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Here, sums[i].value is getting right values but when I want to keep a grand total of all Sum, it is failing.

function calc() {
        var amounts = document.getElementsByName("Amount");
        var prices = document.getElementsByName("Price");
        var sums = document.getElementsByName('Sum');
        var tax = document.getElementsByName('Tax');
        var total = document.getElementsByName('Total');

        for (var i = 0; i < amounts.length; i++) {
            sums[i].value = amounts[i].value * prices[i].value;
            total[0].value = total[0].value + sums[i].value;
            // only this line is not working
        }

    }
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Why don't you store the total in a variable and then assign to that Total element ! –  NINCOMPOOP Jun 11 '13 at 12:15
1  
use parseInt(total[0].value) + parseInt(sums[i].value) –  Anna.P Jun 11 '13 at 12:16
    
if the values in the field Sum are 4 , 10 and 6 then in total[0].value it shows 44104106 –  user2140616 Jun 11 '13 at 12:17
    
@Anna.P Not working. –  user2140616 Jun 11 '13 at 12:21
    
For best results, describe the problem in detail. "it is failing" and "Not working" do not provide enough information for us to provide a useful response. What is failing, and how? What do you expect to happen and what is really happening? –  George Cummins Jun 11 '13 at 19:25

4 Answers 4

Plain HTML is strings, all the way down, and var amounts = document.getElementsByName("Amount"); followed by amounts.value means you now have string values. Since + is also a string operator, JavaScript will happily turn "2"+"4" into "24", which looks like it did maths, but wrong, when in fact it didn't do math at all.

Convert all values that need to be numbers into numbers, first:

var amounts = document.getElementsByName("Amount");
....
var amount = parseFloat(amounts.value); // NOW it's a number
...
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ok...but sums[i].value = amounts[i].value * prices[i].value; is working perfect. That means it is reading the numbers and doing the multiplication correct. –  user2140616 Jun 11 '13 at 12:29
    
yes, because * is only defined for numbers, so if it sees string * number it convert the first string into a number (if it can) before applying *. So sums will work, but totals will fail because string + number gets that number turned into a string so that + will work, rather than throw an error (JavaScript can't add strings and numbers, so it has to convert them either both to numbr, or both to string). In your case it goes "the only way this'll work is to turn everything into strings, then apply the + operator". So if you need to work with numbers, force them to numbers first –  Mike 'Pomax' Kamermans Jun 11 '13 at 12:50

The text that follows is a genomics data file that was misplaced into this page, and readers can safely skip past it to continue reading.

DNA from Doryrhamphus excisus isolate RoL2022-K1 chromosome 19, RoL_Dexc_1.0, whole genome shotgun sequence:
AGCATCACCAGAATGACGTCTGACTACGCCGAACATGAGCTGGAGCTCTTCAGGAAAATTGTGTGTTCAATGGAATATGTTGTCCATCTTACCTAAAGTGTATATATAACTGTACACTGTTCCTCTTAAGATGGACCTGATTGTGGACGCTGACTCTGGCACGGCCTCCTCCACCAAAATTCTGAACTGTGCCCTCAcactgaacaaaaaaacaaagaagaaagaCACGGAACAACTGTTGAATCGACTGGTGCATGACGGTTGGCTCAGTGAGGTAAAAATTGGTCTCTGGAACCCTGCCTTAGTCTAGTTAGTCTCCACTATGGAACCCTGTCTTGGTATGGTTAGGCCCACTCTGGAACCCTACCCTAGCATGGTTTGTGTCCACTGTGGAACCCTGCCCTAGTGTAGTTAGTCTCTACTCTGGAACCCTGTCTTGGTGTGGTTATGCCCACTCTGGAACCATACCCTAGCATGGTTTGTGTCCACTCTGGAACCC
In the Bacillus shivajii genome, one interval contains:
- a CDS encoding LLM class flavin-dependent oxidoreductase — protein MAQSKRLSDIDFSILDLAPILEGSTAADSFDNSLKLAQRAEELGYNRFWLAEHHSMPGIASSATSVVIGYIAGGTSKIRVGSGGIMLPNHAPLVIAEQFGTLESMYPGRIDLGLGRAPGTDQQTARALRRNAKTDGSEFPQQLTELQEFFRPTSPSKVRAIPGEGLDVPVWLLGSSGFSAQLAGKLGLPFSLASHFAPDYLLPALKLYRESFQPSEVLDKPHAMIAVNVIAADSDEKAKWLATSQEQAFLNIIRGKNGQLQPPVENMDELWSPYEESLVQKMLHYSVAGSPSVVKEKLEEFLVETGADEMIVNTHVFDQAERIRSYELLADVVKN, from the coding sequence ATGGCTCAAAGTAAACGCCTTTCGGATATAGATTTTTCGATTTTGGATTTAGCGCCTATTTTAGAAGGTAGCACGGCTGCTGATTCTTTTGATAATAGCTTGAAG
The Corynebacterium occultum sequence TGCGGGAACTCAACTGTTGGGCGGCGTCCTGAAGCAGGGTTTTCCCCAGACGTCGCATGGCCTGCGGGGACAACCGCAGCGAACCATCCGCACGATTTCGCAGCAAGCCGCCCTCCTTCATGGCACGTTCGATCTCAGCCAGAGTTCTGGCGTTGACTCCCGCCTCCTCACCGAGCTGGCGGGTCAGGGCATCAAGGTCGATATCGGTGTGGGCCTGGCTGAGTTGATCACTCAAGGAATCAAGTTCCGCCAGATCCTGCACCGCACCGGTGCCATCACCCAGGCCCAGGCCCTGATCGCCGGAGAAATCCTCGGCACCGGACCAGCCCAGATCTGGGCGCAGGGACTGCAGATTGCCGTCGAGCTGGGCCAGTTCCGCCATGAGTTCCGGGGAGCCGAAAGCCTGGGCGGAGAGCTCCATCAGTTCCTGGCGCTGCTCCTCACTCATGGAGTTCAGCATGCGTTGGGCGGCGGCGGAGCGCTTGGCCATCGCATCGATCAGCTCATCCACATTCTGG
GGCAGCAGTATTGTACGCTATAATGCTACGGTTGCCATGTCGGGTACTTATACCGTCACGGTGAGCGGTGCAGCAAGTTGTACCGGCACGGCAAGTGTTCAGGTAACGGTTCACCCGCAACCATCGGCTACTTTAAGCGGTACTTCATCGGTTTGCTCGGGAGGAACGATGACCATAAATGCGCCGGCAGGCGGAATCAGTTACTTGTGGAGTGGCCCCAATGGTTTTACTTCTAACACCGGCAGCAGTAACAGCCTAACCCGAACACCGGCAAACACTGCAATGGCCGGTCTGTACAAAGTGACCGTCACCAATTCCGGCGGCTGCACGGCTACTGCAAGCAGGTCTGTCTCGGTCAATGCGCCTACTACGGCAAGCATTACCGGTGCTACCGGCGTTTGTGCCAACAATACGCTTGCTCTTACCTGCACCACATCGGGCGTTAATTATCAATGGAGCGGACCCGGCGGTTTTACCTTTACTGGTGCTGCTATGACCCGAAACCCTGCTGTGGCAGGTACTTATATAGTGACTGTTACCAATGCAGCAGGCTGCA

Replace your code with :

for (var i = 0; i < amounts.length; i++) {
    sums[i].value = parseFloat(amounts[i].value) * parseFloat(prices[i].value);
    total[0].value = parseFloat(total[0].value) + parseFloat(sums[i].value);
    // only this line is not working
}
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Shows NaN in total[0].value –  user2140616 Jun 11 '13 at 12:33
    
All the input should have value to work. If the value of length is 3 then there should be three input with name total. Are you sure about that? –  vusan Jun 11 '13 at 12:43
sums[i].value = parseFloat(amounts[i].value) * parseFloat(prices[i].value);
total[0].value = parseFloat(total[0].value) + parseFloat(sums[i].value);

This should help you.

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Shows NaN in total[0].value –  user2140616 Jun 11 '13 at 12:33
    
Make sure that all the input boxes are filled before calculation. –  Charles D'Monte Jun 11 '13 at 13:34

Remove the .value while adding and multiplying

function test()
    {
var amounts = new Array();
amounts[0] = "4";
amounts[1] = "6";
amounts[2] = "10";
var prices = new Array();
prices[0] = "4";
prices[1] = "6";
prices[2] = "10";
      var sums = new Array();
      var total = 0;

        for (var i = 0; i < amounts.length; i++) {
              sums[i] = parseInt(amounts[i]) * parseInt(prices[i]);
              total= parseInt(total) + parseInt(sums[i]);
            // only this line is not working

//alert(total); is 152
           }
    }
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